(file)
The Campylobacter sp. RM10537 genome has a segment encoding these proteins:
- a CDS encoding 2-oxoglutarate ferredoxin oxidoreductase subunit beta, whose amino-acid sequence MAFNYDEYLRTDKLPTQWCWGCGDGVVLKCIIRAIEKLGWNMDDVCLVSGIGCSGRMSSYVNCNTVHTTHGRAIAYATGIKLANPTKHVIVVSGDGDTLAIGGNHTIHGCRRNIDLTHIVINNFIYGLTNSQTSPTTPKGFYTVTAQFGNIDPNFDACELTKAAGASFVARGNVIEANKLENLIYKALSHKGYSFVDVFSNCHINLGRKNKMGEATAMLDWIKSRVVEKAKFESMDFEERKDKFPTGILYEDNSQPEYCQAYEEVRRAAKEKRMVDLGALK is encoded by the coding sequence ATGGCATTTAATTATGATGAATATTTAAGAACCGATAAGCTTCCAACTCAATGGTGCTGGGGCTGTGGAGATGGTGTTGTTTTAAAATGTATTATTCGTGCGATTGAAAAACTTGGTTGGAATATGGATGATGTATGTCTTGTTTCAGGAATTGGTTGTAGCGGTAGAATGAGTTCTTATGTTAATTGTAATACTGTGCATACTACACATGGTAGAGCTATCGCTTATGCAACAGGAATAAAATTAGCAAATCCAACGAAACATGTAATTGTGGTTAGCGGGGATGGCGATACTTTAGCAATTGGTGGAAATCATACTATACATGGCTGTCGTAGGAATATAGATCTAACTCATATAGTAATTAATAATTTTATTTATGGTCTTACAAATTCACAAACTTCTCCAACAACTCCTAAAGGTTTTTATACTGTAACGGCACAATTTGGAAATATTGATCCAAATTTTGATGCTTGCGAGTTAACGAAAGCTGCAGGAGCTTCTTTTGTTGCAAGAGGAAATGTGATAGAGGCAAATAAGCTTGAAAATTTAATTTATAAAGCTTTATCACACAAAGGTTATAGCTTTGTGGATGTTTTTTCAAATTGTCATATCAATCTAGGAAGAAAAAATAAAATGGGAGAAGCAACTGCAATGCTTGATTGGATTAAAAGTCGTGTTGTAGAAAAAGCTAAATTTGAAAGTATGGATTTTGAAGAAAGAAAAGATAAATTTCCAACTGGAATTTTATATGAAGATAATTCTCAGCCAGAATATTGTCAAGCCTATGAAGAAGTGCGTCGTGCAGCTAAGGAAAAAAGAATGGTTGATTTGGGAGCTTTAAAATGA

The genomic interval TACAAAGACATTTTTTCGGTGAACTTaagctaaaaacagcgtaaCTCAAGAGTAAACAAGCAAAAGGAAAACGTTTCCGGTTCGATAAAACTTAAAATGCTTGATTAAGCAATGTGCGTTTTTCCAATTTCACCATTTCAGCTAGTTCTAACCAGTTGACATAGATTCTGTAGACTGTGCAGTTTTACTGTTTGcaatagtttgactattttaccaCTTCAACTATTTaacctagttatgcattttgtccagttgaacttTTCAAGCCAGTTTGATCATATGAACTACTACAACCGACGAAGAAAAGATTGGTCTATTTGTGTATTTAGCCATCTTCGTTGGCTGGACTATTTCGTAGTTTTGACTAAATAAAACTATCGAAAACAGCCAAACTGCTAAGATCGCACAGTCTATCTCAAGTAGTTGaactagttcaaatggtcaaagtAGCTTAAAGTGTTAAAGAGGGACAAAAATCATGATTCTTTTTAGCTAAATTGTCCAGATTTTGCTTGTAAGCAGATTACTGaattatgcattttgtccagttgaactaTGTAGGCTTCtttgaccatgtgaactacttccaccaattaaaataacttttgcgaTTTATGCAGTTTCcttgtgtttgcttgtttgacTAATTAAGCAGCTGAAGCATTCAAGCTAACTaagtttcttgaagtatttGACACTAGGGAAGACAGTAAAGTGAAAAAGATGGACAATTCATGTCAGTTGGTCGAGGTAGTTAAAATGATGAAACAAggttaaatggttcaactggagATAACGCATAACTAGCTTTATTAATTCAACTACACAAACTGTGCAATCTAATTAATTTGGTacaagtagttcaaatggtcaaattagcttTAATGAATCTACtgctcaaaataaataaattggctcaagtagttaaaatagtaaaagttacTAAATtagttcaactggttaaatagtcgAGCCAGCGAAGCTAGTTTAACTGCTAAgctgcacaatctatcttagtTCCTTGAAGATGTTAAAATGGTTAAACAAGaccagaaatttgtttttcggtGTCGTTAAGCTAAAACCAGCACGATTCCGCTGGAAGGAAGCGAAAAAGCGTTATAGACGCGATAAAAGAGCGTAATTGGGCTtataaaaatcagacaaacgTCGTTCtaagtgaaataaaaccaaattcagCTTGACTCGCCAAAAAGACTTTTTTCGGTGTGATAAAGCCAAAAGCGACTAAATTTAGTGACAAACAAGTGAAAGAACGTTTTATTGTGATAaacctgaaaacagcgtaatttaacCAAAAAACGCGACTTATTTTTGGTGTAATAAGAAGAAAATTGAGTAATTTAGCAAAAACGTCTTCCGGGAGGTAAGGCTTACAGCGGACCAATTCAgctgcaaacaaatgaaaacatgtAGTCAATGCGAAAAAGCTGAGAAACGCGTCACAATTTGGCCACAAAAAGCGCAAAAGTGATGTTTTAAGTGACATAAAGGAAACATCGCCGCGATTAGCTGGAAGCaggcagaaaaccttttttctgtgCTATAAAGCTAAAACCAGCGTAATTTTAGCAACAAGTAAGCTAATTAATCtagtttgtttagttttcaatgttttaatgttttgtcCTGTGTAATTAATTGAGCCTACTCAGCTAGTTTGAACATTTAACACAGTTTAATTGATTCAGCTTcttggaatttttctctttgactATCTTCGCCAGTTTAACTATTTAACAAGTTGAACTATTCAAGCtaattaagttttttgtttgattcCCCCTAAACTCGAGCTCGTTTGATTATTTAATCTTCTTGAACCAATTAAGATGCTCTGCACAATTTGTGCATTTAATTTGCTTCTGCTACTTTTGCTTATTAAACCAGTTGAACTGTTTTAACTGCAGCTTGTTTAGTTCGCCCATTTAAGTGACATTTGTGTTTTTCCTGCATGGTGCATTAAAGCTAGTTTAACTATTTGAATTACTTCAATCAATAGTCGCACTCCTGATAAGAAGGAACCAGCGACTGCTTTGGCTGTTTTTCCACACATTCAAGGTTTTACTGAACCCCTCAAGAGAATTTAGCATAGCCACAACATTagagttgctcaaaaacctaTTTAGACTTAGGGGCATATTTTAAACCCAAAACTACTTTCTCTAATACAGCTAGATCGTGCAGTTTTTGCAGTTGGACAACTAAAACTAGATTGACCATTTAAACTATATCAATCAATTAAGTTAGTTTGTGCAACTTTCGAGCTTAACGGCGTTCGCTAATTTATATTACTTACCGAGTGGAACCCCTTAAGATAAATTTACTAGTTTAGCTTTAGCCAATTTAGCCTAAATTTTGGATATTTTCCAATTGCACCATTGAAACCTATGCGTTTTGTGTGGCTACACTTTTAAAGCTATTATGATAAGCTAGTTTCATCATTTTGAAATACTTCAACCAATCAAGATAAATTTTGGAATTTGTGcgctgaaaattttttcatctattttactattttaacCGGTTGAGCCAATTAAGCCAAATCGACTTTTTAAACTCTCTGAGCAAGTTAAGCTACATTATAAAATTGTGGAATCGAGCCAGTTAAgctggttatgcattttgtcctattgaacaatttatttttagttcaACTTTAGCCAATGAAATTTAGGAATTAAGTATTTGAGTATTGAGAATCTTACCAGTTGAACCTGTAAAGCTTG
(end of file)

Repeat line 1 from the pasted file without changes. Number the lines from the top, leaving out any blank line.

The Campylobacter sp. RM10537 genome has a segment encoding these proteins: